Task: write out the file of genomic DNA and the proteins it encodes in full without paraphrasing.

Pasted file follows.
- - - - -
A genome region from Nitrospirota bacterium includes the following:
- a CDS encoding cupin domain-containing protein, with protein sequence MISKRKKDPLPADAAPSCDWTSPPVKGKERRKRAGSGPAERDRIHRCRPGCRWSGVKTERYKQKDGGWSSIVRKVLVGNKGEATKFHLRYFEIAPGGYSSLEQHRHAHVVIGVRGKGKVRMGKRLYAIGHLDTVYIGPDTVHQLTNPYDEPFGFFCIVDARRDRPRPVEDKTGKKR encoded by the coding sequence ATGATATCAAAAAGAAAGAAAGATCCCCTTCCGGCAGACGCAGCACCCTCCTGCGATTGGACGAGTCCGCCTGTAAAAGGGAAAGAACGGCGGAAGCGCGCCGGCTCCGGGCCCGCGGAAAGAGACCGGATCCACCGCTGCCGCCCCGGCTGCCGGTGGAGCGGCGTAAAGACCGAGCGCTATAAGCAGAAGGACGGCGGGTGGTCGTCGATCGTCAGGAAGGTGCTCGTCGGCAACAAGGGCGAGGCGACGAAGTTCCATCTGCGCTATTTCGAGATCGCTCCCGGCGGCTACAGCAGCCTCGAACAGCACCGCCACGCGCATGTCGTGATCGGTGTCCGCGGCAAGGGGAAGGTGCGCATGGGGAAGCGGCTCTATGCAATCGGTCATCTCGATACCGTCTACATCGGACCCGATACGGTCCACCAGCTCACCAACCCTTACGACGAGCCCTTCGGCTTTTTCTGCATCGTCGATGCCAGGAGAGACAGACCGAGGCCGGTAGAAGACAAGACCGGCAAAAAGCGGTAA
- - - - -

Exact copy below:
A genome region from Nitrospirota bacterium includes the following:
- a CDS encoding cupin domain-containing protein, with protein sequence MISKRKKDPLPADAAPSCDWTSPPVKGKERRKRAGSGPAERDRIHRCRPGCRWSGVKTERYKQKDGGWSSIVRKVLVGNKGEATKFHLRYFEIAPGGYSSLEQHRHAHVVIGVRGKGKVRMGKRLYAIGHLDTVYIGPDTVHQLTNPYDEPFGFFCIVDARRDRPRPVEDKTGKKR encoded by the coding sequence ATGATATCAAAAAGAAAGAAAGATCCCCTTCCGGCAGACGCAGCACCCTCCTGCGATTGGACGAGTCCGCCTGTAAAAGGGAAAGAACGGCGGAAGCGCGCCGGCTCCGGGCCCGCGGAAAGAGACCGGATCCACCGCTGCCGCCCCGGCTGCCGGTGGAGCGGCGTAAAGACCGAGCGCTATAAGCAGAAGGACGGCGGGTGGTCGTCGATCGTCAGGAAGGTGCTCGTCGGCAACAAGGGCGAGGCGACGAAGTTCCATCTGCGCTATTTCGAGATCGCTCCCGGCGGCTACAGCAGCCTCGAACAGCACCGCCACGCGCATGTCGTGATCGGTGTCCGCGGCAAGGGGAAGGTGCGCATGGGGAAGCGGCTCTATGCAATCGGTCATCTCGATACCGTCTACATCGGACCCGATACGGTCCACCAGCTCACCAACCCTTACGACGAGCCCTTCGGCTTTTTCTGCATCGTCGATGCCAGGAGAGACAGACCGAGGCCGGTAGAAGACAAGACCGGCAAAAAGCGGTAA